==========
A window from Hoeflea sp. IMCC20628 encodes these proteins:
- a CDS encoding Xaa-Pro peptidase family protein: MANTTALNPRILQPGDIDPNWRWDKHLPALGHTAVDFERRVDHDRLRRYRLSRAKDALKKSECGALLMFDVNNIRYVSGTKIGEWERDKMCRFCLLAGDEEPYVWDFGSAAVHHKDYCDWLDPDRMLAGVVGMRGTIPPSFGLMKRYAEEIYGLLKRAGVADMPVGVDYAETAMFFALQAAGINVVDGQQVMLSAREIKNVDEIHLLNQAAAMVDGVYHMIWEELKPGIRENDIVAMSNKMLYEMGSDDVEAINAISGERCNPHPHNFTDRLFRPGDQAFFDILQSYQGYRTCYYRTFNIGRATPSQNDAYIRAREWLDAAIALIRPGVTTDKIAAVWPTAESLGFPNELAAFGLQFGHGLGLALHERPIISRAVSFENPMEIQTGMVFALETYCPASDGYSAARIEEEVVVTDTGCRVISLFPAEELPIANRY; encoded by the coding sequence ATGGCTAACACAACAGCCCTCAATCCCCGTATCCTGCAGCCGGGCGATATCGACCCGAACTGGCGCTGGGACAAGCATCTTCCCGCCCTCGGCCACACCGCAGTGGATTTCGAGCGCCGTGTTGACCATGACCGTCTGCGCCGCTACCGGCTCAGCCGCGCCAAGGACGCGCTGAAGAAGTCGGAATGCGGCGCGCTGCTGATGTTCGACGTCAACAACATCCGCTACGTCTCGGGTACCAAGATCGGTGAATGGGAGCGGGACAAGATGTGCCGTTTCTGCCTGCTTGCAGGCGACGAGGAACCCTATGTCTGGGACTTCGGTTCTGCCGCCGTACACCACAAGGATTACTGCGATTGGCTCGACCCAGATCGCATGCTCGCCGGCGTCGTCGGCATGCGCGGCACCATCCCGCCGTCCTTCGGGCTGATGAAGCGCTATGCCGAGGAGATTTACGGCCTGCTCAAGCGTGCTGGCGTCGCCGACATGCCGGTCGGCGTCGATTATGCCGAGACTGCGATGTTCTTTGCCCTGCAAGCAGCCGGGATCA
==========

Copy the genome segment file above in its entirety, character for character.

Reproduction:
A window from Hoeflea sp. IMCC20628 encodes these proteins:
- a CDS encoding Xaa-Pro peptidase family protein: MANTTALNPRILQPGDIDPNWRWDKHLPALGHTAVDFERRVDHDRLRRYRLSRAKDALKKSECGALLMFDVNNIRYVSGTKIGEWERDKMCRFCLLAGDEEPYVWDFGSAAVHHKDYCDWLDPDRMLAGVVGMRGTIPPSFGLMKRYAEEIYGLLKRAGVADMPVGVDYAETAMFFALQAAGINVVDGQQVMLSAREIKNVDEIHLLNQAAAMVDGVYHMIWEELKPGIRENDIVAMSNKMLYEMGSDDVEAINAISGERCNPHPHNFTDRLFRPGDQAFFDILQSYQGYRTCYYRTFNIGRATPSQNDAYIRAREWLDAAIALIRPGVTTDKIAAVWPTAESLGFPNELAAFGLQFGHGLGLALHERPIISRAVSFENPMEIQTGMVFALETYCPASDGYSAARIEEEVVVTDTGCRVISLFPAEELPIANRY; encoded by the coding sequence ATGGCTAACACAACAGCCCTCAATCCCCGTATCCTGCAGCCGGGCGATATCGACCCGAACTGGCGCTGGGACAAGCATCTTCCCGCCCTCGGCCACACCGCAGTGGATTTCGAGCGCCGTGTTGACCATGACCGTCTGCGCCGCTACCGGCTCAGCCGCGCCAAGGACGCGCTGAAGAAGTCGGAATGCGGCGCGCTGCTGATGTTCGACGTCAACAACATCCGCTACGTCTCGGGTACCAAGATCGGTGAATGGGAGCGGGACAAGATGTGCCGTTTCTGCCTGCTTGCAGGCGACGAGGAACCCTATGTCTGGGACTTCGGTTCTGCCGCCGTACACCACAAGGATTACTGCGATTGGCTCGACCCAGATCGCATGCTCGCCGGCGTCGTCGGCATGCGCGGCACCATCCCGCCGTCCTTCGGGCTGATGAAGCGCTATGCCGAGGAGATTTACGGCCTGCTCAAGCGTGCTGGCGTCGCCGACATGCCGGTCGGCGTCGATTATGCCGAGACTGCGATGTTCTTTGCCCTGCAAGCAGCCGGGATCA